In one novel, a woman who was no longer young spoke to a lot of people in the past, but nowadays she completely sees herself and sees it in everyone's eyes. It was a stupid thing to feel that you weren't reflected.
Is it when you stand in front of a mirror and when you look at yourself in the picture that you recognize yourself? If you stand in front of a mirror, you will be reflected in yourself. The person who looks back at himself in the mirror must be himself, but always feels something different. Mirrors and photographs show that I have a face, go outside, physically occupy a certain space, and exist, just like people in the outside world that I perceive. Check again.
The sense of this shift is not only due to the fact that the world cut out in the frame of the mirror is inverted inside the mirror, for example. For me, the figure of occupying the inverted space is to the inside, through some acceptance from some outside demand and my desire to be like this, through acceptance and negotiation. I've become accustomed to it, and there is no consistency with my inside, and I feel even perversion. Unless we are blind, we perceive the outside world primarily by sight, but sight may not be very useful when it comes to our perception of ourselves. And the gap does not end by being silently left alone as a matter of my own, various things begin from there.
The series of pictures in this mirror are part of an idea sketch of the relationship and distance between me looking at / and me looking at (what? To myself? To society?). Since it is also a reference to oneself in a mirror, the social attributes of the represented representation are such that the mirrors reflected are all belongings of women after their late twenties, and the gender of the owner of the mirror And the age group identified themselves.(From the production memo)
Born in Tokyo; currently residing in London
After moving to Britain in 1989 and earning a Master's degree in Fine Arts at Goldsmiths College, University of London, Yokomizo continued her artwork with a focus on photography and video. Among her productions are photographic works that structurally incorporate the action of “seeing,” And videos on the topics of time and the body.In recent years she has been investigating the relationship between images and people.Bymaking use of photography's special properties, Yokomizo questions various relationships between the medium and human beings as subject matter.There is a stark contrast between the intimacy of "Sleeping", depicting a sleeping friend in a dark bedroom, and the brusque encounter in "Stranger", showing someone writing a letter to a seemingly unknown person without exchanging a word. Yokomizo selects her medium based on the theme of the work.This is apparent from "Forever (and again)", a video work focusing on the performance of an aged pianist, which deals with the theme of “time.” The series titled "all", depicting a pregnant woman's body in which fantastic images intersect with reality, gave Yokomizo the opportunity to contemplates further on the cultural-anthropological issue of what images really are.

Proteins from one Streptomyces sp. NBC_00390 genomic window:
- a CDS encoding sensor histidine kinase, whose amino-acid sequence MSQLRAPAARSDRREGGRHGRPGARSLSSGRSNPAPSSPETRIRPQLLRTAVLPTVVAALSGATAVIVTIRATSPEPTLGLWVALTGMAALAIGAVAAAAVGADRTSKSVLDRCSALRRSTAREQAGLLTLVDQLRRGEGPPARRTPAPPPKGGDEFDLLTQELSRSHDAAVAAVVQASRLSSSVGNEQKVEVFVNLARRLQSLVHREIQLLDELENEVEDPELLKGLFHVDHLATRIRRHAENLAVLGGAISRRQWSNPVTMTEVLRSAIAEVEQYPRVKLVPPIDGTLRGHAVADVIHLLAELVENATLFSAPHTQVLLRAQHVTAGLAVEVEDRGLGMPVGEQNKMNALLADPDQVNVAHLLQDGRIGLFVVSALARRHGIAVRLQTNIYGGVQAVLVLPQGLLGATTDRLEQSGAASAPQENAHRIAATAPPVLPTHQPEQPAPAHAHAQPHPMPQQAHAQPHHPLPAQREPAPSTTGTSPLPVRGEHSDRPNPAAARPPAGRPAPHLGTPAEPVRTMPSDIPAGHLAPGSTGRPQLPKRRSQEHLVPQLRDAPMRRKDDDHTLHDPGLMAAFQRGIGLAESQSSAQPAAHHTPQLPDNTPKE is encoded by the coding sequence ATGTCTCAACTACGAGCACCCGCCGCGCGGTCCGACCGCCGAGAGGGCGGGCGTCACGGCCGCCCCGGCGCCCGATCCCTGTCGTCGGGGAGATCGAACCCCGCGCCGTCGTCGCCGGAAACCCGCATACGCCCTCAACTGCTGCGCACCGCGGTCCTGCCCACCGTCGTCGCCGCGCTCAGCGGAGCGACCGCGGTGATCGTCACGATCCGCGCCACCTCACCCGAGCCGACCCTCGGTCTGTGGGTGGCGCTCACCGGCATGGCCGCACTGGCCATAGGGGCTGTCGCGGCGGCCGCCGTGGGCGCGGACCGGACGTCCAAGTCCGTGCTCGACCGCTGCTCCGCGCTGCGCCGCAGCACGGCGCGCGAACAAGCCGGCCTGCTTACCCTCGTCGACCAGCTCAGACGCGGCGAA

artist statement ; When making a prayer, there is a separation from the everyday; a throwing forward of the foundation of one's existence and seeking its ideal. It is a state of suspension, between one's present relationship to the world and its aspiration. It is a private act but at the same time, it is a selfless act, since the subject of the prayer extends beyond one's own ego. And by making a prayer, the utterance of the word of prayer reflects back upon us so that the person who prays may also be the subject 'prayed'. In this suspended state, where the active and the passive coexist, there is also another dimensional split. A prayer is prayed towards an ideal not yet realized, yet within the word of prayer itself, the ideal is in a sense already accomplished and realized by being performed (prayed). The inversion of the subject's activity, to become passivity, and the intricate simultaneity of future and present may acutely emerge in the conscious act of prayer. However, these are also experienced as the very condition of our being, within the movement of desire, especially in the relationship with what is the Other to oneself.